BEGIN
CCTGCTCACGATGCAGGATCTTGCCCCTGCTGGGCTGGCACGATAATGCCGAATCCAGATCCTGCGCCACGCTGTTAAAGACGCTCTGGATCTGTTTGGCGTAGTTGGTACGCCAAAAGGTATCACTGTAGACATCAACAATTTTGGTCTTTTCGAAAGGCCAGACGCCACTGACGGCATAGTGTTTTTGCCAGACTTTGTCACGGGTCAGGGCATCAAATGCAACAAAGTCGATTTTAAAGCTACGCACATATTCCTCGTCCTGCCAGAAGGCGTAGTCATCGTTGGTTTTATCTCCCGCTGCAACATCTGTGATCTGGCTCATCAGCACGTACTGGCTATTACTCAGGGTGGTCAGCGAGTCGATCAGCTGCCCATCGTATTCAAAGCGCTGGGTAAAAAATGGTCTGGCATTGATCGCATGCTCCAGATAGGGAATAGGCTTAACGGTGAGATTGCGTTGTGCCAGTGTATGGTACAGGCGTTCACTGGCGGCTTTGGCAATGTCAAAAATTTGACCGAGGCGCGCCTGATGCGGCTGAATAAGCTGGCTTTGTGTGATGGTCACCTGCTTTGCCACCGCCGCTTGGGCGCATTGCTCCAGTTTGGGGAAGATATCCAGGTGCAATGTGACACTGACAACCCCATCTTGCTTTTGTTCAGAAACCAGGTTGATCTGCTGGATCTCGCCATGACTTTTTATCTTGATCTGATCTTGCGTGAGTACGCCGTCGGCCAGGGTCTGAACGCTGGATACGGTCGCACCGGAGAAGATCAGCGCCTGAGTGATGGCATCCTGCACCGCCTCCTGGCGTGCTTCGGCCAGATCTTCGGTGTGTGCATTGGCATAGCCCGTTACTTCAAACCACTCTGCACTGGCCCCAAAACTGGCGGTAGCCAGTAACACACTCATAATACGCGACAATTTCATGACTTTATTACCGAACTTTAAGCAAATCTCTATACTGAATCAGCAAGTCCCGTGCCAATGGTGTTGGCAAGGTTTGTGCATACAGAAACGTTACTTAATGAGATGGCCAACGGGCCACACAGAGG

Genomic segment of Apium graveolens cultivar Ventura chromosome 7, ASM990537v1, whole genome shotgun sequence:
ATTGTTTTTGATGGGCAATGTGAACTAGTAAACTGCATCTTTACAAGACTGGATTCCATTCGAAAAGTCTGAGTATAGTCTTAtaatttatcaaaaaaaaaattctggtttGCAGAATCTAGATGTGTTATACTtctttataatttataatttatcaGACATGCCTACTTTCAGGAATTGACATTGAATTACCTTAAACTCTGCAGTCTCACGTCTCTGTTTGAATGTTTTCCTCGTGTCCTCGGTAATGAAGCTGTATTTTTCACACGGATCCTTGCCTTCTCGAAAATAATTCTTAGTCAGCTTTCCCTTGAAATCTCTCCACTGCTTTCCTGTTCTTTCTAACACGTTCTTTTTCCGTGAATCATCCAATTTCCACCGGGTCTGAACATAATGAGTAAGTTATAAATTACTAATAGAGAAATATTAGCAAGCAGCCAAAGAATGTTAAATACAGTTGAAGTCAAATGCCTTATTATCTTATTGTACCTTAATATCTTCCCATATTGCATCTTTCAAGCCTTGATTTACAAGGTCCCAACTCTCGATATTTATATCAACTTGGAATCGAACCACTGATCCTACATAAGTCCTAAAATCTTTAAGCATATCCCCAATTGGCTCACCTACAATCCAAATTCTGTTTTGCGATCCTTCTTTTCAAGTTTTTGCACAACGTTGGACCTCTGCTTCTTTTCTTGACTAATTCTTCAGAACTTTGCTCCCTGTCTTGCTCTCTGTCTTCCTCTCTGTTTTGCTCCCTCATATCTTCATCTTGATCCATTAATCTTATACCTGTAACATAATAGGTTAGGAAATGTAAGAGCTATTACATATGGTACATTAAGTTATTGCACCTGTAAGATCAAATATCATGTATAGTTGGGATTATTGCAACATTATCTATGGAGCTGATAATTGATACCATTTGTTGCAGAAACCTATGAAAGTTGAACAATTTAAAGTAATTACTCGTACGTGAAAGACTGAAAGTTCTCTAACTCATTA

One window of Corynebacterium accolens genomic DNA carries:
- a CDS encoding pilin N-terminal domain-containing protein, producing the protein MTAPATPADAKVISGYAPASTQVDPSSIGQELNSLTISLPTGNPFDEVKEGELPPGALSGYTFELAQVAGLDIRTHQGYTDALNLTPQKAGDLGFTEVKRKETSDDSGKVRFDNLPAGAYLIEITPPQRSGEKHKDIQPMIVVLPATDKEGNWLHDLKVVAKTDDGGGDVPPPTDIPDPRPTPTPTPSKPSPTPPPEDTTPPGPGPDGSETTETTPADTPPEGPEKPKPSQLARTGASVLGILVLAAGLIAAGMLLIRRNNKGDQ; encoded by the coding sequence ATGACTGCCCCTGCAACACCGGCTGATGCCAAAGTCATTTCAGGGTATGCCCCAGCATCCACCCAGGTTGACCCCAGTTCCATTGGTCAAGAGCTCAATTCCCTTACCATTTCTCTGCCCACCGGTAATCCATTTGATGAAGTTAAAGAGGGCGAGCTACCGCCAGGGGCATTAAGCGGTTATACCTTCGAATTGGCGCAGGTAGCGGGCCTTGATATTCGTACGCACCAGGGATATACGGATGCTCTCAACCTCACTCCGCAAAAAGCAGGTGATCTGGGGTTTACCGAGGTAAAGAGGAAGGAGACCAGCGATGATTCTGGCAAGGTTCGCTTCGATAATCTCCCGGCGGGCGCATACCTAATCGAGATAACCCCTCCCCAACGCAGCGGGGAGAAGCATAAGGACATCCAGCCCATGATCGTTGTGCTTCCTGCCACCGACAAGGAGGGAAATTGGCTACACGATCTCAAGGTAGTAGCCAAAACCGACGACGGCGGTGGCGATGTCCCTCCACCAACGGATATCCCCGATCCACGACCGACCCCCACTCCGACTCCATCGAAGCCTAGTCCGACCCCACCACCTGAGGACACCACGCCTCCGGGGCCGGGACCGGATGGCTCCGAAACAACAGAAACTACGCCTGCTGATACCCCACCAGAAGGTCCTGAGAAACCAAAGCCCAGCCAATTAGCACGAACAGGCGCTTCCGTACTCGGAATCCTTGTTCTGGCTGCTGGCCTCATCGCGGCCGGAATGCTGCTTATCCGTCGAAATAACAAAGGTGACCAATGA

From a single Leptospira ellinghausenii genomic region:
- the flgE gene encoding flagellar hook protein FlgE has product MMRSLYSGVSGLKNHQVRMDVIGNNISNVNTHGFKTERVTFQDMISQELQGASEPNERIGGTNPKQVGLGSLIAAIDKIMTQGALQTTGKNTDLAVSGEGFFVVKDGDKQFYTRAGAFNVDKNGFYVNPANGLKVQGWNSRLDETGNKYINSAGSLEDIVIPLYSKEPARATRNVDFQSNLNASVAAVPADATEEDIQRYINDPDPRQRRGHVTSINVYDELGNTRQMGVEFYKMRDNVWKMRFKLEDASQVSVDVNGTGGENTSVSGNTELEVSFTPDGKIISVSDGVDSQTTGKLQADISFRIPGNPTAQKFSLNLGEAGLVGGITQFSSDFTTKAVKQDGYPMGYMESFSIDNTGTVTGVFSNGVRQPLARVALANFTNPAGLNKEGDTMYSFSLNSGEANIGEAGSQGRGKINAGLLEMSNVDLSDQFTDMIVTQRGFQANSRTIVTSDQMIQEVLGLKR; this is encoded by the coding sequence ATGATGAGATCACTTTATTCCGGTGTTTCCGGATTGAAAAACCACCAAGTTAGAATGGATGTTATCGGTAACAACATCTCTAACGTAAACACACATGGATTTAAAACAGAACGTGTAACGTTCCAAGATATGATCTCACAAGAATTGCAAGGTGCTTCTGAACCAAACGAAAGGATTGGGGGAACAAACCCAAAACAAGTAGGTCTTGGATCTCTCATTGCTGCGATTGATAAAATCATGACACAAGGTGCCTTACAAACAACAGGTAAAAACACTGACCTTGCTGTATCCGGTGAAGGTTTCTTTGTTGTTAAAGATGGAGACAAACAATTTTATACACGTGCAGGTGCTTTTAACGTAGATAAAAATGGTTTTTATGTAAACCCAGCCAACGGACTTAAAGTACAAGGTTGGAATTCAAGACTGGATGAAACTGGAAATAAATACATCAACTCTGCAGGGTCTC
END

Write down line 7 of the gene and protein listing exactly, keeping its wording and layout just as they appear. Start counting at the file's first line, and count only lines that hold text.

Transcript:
- the flgE gene encoding flagellar hook protein FlgE has product MMRSLYSGVSGLKNHQVRMDVIGNNISNVNTHGFKTERVTFQDMISQELQGASEPNERIGGTNPKQVGLGSLIAAIDKIMTQGALQTTGKNTDLAVSGEGFFVVKDGDKQFYTRAGAFNVDKNGFYVNPANGLKVQGWNSRLDETGNKYINSAGSLEDIVIPLYSKEPARATRNVDFQSNLNASVAAVPADATEEDIQRYINDPDPRQRRGHVTSINVYDELGNTRQMGVEFYKMRDNVWKMRFKLEDASQVSVDVNGTGGENTSVSGNTELEVSFTPDGKIISVSDGVDSQTTGKLQADISFRIPGNPTAQKFSLNLGEAGLVGGITQFSSDFTTKAVKQDGYPMGYMESFSIDNTGTVTGVFSNGVRQPLARVALANFTNPAGLNKEGDTMYSFSLNSGEANIGEAGSQGRGKINAGLLEMSNVDLSDQFTDMIVTQRGFQANSRTIVTSDQMIQEVLGLKR; this is encoded by the coding sequence ATGATGAGATCACTTTATTCCGGTGTTTCCGGATTGAAAAACCACCAAGTTAGAATGGATGTTATCGGTAACAACATCTCTAACGTAAACACACATGGATTTAAAACAGAACGTGTAACGTTCCAAGATATGATCTCACAAGAATTGCAAGGTGCTTCTGAACCAAACGAAAGGATTGGGGGAACAAACCCAAAACAAGTAGGTCTTGGATCTCTCATTGCTGCGATTGATAAAATCATGACACAAGGTGCCTTACAAACAACAGGTAAAAACACTGACCTTGCTGTATCCGGTGAAGGTTTCTTTGTTGTTAAAGATGGAGACAAACAATTTTATACACGTGCAGGTGCTTTTAACGTAGATAAAAATGGTTTTTATGTAAACCCAGCCAACGGACTTAAAGTACAAGGTTGGAATTCAAGACTGGATGAAACTGGAAATAAATACATCAACTCTGCAGGGTCTC